Most people don’t just wake up and become followers of Christ; just like most people don’t wake up and become lovers of their spouses. Interestingly enough, it is as infatuation and the “in-love” feelings wear off that the hard work of building love for a lifetime begins. Early in Paul’s ministry we are told by him that he perceives himself to be “least of the Apostles” (1 Corinthians 15:9). He does not choose to equate with the other Apostles except for his encounters with the living Christ. Later he would write that he perceived himself to be “the least of all the saints” (Ephesians 3:8). Towards the end of his writing and ministry (1 Timothy 1:15) Paul considers himself to be the “chief of sinners.” There is a good blog post describing this humble trajectory here –

For Paul he had to move from the least of the Apostles to the chief of sinners. It was all about a greatest and richer and deeper experience with humility. For us it seems that Christian followership is like putting your soul on a diet. We are not talking about losing a few inches off the waist or one dress size. We are talking about epic weight loss here, like the “Biggest Loser” scale. Only we are talking about losing self-interest and distractions off of our souls, and putting ourselves on a strict “Jesus-focused” diet.

Remember the scene in White Christmas when the retired general sees his men again. He pretends to be giving them a hard time about their condition. He is overwhelmed that they have gathered to honor him in this way, but he begins to tease them for their appearance. He’s teasing them and he ends up saying it in love. But he says this:
“I am not satisfied with the conduct of this division. Some of you men are under the impression having been at Anzio entitles you not to wear neckties. Well you’re wrong. Neckties will be worn in this area! And look at the rest of your appearance. You’re a disgrace to the outfit. You’re soft! You’re sloppy! You’re unruly! You’re undisciplined!” [pause] “And I never saw anything look so wonderful in my whole life!”

Well, that is us. I don’t want you to be offended at this description, but like General Waverly I am teasing you to make a point. This picture of being undisciplined and unruly might be a little ingratiating to some, but for Paul the Apostle followership was a very disciplined activity. We see in the life and habits and practices of Paul the Apostle a very disciplined person. Paul often spoke of disciplined activities:
* “Everyone who competes in the games exercises self-control in all things. They then do it to receive a perishable wreath, but we an imperishable” (1 Corinthians 9:25NASB);
* “For bodily exercise profiteth little: but godliness is profitable unto all things” (1 Timothy 4:8a, KJV);
* “Suffer hardship with me, as a good soldier of Christ Jesus. No soldier in active service entangles himself in the affairs of everyday life, so that he may please the one who enlisted him as a soldier. Also if anyone competes as an athlete, he does not win the prize unless he competes according to the rules. The hard-working farmer ought to be the first to receive his share of the crops” (2 Timothy 2:3-6 NASB).

Let me make an important distinction here as well. Gary Chapman in his writings describes five “love languages” and essentially supports other research (Human Dynamics) which indicates that we receive and process information on different levels. What may be simple for us to understand could possibly be confusing or difficult for someone else because of the way that we learn. We should not confuse the expression of followership with our own preference for how we best accept love and process information. As the Apostle Paul emphasized self-discipline in followership; the Apostle John as mentioned before emphasized followership be comprised of knowledge gained through devotion to Christ. I would suggest that for all followers, there are broad principles that could be applied. Here are a few:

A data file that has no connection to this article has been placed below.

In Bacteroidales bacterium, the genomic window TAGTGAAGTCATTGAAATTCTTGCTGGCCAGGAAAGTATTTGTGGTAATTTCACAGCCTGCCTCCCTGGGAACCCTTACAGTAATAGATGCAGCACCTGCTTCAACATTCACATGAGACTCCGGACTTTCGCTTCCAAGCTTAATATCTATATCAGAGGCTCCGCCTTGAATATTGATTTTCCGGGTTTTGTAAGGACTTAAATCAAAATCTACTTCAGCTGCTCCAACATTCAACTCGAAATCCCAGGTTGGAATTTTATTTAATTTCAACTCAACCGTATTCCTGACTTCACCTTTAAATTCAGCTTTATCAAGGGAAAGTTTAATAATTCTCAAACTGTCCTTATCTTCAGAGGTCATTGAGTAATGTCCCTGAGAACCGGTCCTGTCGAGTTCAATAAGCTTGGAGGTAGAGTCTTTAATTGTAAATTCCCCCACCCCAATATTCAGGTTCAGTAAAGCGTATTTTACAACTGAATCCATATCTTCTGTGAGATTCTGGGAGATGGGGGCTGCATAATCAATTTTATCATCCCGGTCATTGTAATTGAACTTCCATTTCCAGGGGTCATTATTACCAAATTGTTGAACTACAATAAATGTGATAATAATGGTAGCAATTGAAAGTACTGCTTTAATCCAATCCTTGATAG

* Turmoil is always going to separate the fans from the followers. See Peter and his acknowledgement once his heart was exposed that he was simply acting more like a fan than a follower.
* Ignorance is no excuse for not pursuing a deeper relationship and more committed followership. See Romans Chapter 1.
* Dabbling in something usually leads to more problems than it does to more knowledge. For an example of fans dabbling in something in which more power was required, see the 7 sons of Sceva in Acts 19:11-17.
* Better to be hot or cold in your commitment to Christ. Would you suggest that a follower is more committed than a fan? That appears to be so. But Christ remands us that there be no in-between. See Revelation Chapter 3.

Finally (there is more to say on this, but let us finish for now)…
Speaking about new names…it appears that as Luke writes about the converted follower formerly known as Saul (Acts 13) it seems that when referring back to his conversion he is called Saul. But when looking ahead to his followership standing, moving forward he is known as Paul. That is how we know him today. The Spirit seems to give him a new name. Does this sound familiar? It seems that in the message to the church in Philadelphia in the Revelation of John, if it can be broadly applied, the same happens to us: “He who overcomes, I will make him a pillar in the temple of My God, and he will not go out from it anymore; and I will write on him the name of My God, and the name of the city of My God, the new Jerusalem, which comes down out of heaven from My God, and My new name” (Revelation 3:12 NASB).

Let us be overcomers, and receive this new name. Let us not be about bumper stickers and bookmarks, and dabbling with no power. May it be that there is evidence of a change; that we are not just fans of Jesus Christ, but passionate and devoted followers, demonstrating “Christ-life” in all that we say and do.

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Joseph J. Bucci